Background: Few population-based epidemiological studies of adults have examined the relationship between air pollution and leukaemias. Methods: Using Danish National Cancer Registry data and Danish DEHM-UBM-AirGIS system-modelled air pollution exposures, we examined whether particulate matter (PM2.5), black carbon (BC), nitrogen dioxide (NO2) and ozone (O3) averaged over 1, 5 or 10 years were associated with adult leukaemia in general or by subtype. In all, 14,986 adult cases diagnosed 1989–2014 and 51,624 age, sex and time-matched controls were included. Separate conditional logistic regression models, adjusted for socio-demographic factors, assessed exposure to each pollutant with leukaemias. Results: Fully adjusted models showed a higher risk of leukaemia with higher 1-, 5- and 10-year-average exposures to PM2.5 prior to diagnosis (e.g. OR per 10 µg/m3 for 10-year average: 1.17, 95% CI: 1.03, 1.32), and a positive relationship with 1-year average BC. Results were driven by participants 70 years and older (OR per 10 µg/m3 for 10-year average: 1.35, 95% CI: 1.15–1.58). Null findings for younger participants. Higher 1-year average PM2.5 exposures were associated with higher risks for acute myeloid and chronic lymphoblastic leukaemia. Conclusion: Among older adults, higher risk for leukaemia was associated with higher residential PM2.5 concentrations averaged over 1, 5 and 10 years prior to diagnosis.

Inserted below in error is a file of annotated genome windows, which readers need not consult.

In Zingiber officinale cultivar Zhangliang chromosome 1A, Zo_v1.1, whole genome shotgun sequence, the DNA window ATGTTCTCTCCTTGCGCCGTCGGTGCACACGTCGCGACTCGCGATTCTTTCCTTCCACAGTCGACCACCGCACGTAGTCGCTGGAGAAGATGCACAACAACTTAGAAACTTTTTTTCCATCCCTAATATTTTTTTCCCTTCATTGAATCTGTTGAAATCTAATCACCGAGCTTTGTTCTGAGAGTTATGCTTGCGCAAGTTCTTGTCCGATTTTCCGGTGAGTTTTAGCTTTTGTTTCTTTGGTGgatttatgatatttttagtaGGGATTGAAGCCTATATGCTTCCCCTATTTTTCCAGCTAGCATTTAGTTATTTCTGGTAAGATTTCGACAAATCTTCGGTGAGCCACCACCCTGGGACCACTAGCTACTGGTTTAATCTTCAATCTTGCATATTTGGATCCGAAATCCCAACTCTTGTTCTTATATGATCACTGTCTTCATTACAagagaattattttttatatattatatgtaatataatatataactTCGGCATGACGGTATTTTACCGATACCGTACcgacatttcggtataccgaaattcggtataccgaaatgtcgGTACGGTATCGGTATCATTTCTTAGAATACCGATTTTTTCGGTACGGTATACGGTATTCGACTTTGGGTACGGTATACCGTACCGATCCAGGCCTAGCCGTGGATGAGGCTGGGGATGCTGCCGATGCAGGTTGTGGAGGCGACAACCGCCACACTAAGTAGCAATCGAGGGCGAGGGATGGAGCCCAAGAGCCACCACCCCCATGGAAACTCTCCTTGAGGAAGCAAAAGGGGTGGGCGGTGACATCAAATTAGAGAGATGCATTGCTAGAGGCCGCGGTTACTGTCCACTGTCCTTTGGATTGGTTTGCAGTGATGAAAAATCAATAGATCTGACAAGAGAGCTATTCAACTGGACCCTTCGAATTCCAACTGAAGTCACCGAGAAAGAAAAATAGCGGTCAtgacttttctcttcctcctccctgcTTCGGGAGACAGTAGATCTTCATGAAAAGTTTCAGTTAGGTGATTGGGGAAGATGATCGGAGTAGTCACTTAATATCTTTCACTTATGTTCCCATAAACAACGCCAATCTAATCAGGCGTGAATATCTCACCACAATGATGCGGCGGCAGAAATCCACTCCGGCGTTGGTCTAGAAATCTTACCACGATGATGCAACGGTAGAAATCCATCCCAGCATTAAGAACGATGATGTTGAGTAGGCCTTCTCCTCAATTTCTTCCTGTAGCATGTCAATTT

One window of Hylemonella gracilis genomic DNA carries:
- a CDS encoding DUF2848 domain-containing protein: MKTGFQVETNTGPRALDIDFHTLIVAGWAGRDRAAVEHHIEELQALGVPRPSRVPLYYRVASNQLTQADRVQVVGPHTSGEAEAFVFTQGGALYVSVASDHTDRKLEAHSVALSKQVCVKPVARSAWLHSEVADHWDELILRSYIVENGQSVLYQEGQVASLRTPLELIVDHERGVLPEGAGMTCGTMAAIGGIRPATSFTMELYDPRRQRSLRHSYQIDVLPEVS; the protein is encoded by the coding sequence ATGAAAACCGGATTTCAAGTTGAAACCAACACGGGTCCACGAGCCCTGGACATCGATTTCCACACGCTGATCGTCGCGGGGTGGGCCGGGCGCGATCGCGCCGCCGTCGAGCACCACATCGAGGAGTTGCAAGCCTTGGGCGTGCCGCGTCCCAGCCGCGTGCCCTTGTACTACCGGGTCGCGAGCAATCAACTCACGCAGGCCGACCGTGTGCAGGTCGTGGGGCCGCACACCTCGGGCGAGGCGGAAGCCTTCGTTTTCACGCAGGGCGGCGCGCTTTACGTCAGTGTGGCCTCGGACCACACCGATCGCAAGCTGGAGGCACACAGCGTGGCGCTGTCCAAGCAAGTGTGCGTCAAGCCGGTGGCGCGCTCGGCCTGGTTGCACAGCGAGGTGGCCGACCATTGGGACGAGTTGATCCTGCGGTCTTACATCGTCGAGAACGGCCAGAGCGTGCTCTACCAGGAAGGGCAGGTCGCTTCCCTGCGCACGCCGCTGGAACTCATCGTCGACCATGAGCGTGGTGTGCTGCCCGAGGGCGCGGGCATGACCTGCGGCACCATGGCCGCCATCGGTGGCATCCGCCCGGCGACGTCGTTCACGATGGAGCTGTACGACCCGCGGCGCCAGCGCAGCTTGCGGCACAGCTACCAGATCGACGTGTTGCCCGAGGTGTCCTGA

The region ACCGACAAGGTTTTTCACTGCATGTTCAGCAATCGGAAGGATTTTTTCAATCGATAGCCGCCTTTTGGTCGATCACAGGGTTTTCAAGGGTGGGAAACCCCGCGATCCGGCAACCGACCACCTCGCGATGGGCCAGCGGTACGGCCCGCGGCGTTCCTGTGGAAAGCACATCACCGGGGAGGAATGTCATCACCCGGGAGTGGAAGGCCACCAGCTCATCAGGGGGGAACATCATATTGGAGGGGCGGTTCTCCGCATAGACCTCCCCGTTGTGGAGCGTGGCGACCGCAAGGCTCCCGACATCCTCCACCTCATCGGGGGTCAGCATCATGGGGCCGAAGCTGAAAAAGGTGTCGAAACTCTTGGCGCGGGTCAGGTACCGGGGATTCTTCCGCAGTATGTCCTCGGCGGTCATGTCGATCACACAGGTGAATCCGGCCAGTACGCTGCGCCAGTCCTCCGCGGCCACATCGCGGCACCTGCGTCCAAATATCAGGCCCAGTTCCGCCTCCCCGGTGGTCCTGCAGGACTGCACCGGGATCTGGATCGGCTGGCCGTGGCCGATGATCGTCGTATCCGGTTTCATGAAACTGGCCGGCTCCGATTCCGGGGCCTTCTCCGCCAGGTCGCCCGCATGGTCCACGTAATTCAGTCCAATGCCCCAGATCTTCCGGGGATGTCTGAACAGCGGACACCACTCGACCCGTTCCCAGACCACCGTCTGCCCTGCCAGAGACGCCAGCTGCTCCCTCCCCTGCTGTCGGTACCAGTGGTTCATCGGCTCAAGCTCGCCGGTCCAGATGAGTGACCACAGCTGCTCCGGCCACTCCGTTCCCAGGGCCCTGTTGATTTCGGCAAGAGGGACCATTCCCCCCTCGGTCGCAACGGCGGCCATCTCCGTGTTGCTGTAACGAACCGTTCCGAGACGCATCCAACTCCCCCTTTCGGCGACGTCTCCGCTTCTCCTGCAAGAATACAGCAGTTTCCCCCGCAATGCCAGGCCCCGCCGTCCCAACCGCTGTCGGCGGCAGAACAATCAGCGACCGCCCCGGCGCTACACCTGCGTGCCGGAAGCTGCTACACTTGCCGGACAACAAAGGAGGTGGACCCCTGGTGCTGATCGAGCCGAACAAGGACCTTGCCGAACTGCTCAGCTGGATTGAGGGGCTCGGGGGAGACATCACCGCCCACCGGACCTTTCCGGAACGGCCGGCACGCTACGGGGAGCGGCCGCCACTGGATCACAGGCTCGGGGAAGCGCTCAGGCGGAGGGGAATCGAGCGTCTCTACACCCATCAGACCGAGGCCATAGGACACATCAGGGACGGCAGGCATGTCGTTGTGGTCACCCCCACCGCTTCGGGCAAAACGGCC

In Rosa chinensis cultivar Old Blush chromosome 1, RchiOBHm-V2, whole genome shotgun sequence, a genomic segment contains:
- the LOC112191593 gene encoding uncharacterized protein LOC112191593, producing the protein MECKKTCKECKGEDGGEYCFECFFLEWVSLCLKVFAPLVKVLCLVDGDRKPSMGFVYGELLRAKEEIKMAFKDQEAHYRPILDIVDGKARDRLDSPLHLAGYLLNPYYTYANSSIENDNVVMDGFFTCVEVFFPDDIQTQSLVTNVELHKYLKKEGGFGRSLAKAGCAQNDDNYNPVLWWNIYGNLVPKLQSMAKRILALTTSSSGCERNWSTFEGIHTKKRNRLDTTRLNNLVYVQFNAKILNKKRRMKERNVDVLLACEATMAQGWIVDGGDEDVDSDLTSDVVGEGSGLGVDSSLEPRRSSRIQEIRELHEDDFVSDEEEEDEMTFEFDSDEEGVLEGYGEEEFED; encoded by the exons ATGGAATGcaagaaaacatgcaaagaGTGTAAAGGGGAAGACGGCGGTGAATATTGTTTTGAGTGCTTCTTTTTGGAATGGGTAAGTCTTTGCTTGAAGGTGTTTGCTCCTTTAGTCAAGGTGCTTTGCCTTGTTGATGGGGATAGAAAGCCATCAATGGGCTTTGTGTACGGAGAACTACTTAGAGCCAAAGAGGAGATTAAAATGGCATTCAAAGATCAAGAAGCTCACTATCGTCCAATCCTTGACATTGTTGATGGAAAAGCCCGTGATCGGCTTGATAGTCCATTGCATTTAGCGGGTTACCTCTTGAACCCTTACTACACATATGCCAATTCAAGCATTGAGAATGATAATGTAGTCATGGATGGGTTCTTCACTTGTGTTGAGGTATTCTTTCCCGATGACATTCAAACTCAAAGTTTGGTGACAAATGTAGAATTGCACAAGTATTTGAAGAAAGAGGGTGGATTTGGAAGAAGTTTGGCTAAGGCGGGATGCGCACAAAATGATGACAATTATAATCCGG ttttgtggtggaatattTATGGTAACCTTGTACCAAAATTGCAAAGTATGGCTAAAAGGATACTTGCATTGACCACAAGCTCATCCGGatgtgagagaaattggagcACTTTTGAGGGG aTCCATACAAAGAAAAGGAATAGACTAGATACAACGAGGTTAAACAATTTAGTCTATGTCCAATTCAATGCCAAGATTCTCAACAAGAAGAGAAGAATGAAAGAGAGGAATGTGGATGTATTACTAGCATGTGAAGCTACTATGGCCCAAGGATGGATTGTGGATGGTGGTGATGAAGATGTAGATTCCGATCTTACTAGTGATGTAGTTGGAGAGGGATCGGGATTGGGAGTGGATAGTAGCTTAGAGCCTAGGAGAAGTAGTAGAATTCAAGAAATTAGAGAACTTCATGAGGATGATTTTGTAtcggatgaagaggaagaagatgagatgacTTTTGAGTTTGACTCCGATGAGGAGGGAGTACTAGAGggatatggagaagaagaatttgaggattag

Bibliografisk noteFunding Information:
Funding information The research was funded by Nordforsk under the Nordic Programme on Health and Welfare (Project #75007: NordicWelfAir - Understanding the link between Air pollution and Distribution of related Health Impacts and Welfare in the Nordic countries). The funding source had no involvement in the study design, collection, analysis, interpretation, writing and decision to submit for publication. NORDFORSK is a research funding organisation under the Nordic governments.
© 2020, The Author(s), under exclusive licence to Cancer Research UK.